Despite the initial promises of limiting the mass-scale circumcision programs to one continent, in the years since the initial development of VMMC programs in Sub-Saharan Africa, the same model is now being spread elsewhere in the developing world.

Despite initial warnings from credentialed critics, in 2007 the WHO and UNAIDS launched their now infamous semi-voluntary male circumcision campaigns across Sub-Saharan Africa. According to public data, these efforts have resulted in over $1.8 billion dollars spent since they began. This has been based almost entirely upon three Randomized Control trials, all of which were ended early, and were focused exclusively upon an exaggerated 60% relative difference between the two experimental groups [1]. With headlines heralding this new intervention, one early detractor warned that “the simplification of technical material as it goes through the media from presentation to the public can result in its complete distortion” [2].

Nevertheless, the campaigns rolled along, with a recommendation that only those countries with “high prevalence, generalized heterosexual HIV epidemics that currently have low rates of male circumcision consider urgently scaling up access to male circumcision services.”

Before introducing the culture of circumcision into a new country, the WHO and UNAIDS issued guidance for researchers to conduct community acceptance studies, which probe local populations for their beliefs and attitudes about the controversial surgery. The results of these studies are then used to inform public relations campaigns leveraging advertisements on television, radio, print, online, and in the streets with billboards, t-shirts, and similar materials [3].

This ultimately engendered a four-step process for wrapping an entire generation up into the fold of cutting boys and men, with the intention of rooting deeply itself into the cultural practices of the future generations to come. The first stage is to declare that circumcision is irrefutably effective at preventing HIV transmission, even going so far as to suggest it has the efficacy of a vaccine [4]. Next, as described in the previous article, new, single-use devices are developed to be sold by the millions by individuals with clear conflicts of interest. Thirdly, acceptability studies are carried out, which help to develop culture-specific strategies for convincing citizens on the ground to adopt a practice quite alien to them. And lastly, carry out the operations, which result in millions of boys facing the cut.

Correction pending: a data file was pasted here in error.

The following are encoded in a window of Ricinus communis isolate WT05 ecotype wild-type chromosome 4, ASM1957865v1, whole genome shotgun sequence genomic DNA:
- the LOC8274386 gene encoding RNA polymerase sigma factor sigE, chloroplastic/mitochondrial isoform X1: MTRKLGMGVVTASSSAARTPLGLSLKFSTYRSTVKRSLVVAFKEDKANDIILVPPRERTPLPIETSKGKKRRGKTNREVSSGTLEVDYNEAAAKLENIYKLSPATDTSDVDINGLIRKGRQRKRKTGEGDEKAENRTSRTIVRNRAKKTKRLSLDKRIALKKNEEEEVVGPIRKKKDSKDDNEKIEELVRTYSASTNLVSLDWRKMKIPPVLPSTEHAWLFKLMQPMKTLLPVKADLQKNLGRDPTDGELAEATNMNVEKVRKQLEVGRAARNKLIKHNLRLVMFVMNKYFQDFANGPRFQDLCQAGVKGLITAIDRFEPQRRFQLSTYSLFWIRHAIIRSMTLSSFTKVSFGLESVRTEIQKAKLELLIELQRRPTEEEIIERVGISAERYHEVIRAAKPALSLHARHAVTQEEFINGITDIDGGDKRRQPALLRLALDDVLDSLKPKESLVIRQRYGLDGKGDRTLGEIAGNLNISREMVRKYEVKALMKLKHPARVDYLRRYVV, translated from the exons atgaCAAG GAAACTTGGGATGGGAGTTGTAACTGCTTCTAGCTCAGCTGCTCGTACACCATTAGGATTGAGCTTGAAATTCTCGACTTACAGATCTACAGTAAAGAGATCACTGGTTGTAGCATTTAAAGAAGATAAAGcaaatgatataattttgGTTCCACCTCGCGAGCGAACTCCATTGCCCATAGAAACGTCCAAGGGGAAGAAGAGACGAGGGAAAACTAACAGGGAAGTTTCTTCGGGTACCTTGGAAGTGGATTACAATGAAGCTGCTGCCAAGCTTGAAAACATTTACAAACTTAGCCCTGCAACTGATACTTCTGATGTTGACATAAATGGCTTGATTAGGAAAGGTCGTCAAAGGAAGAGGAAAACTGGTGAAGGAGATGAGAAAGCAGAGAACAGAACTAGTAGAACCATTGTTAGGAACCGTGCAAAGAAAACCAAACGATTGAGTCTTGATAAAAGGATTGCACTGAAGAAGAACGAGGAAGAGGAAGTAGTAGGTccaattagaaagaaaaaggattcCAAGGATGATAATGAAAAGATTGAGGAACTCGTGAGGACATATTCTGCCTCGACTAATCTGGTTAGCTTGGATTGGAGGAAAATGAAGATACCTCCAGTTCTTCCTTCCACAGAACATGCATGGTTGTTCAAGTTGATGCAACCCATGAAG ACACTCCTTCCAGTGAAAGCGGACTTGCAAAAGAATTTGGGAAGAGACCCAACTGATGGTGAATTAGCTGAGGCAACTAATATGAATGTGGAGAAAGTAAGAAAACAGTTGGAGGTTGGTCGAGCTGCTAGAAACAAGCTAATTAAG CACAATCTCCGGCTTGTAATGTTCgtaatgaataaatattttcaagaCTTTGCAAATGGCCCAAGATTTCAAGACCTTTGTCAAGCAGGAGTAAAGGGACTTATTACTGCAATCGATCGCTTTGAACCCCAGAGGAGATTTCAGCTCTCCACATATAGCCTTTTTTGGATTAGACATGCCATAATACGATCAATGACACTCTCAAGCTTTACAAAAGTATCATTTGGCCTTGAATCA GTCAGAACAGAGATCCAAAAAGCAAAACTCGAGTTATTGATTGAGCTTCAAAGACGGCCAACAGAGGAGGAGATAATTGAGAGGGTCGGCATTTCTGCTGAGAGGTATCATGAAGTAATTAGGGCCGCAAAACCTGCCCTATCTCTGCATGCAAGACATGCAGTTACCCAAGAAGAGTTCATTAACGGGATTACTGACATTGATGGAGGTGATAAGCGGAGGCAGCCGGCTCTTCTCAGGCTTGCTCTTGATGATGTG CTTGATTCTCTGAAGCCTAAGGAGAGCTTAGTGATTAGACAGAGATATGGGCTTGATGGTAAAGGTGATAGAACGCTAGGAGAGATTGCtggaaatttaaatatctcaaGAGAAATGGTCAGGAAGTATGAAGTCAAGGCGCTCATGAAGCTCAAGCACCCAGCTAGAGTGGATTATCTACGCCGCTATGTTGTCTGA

In the years since these programs have been carried out in Africa, such acceptability studies have emerged elsewhere in the world, in countries with little or no precedent for circumcision. In Thailand, Dr. Richard Grimes of the University of Texas teamed up with Professor Kriengkrai Srithanaviboonchai of Chiang Mai University. Together with members of the Faculty of Nursing, they interviewed members of the local community, surveyed a carefully selected slice of contemporary research on the effectiveness of circumcision, and proselytized towards Thais on their willingness to adopt the practice, which resulted in a series of internationally published research papers.

The first, from 2012 titled Why Thailand Should Consider Promoting Neonatal Circumcision, cites a typical smattering of research touting every known potential benefit, while ignoring all information to the contrary. Ultimately their position is stated: because Thailand has a relatively well-developed network of clinics and hospitals throughout the country, it is a safe enough place to target newborns for non-consensual genital alterations. Interestingly, in the paper they go so far as to theorize about what it would take to convince Buddhist monks, the clergy and harbingers of an ancient, indigenous belief system, to adopt routine neonatal circumcision as a spiritual practice: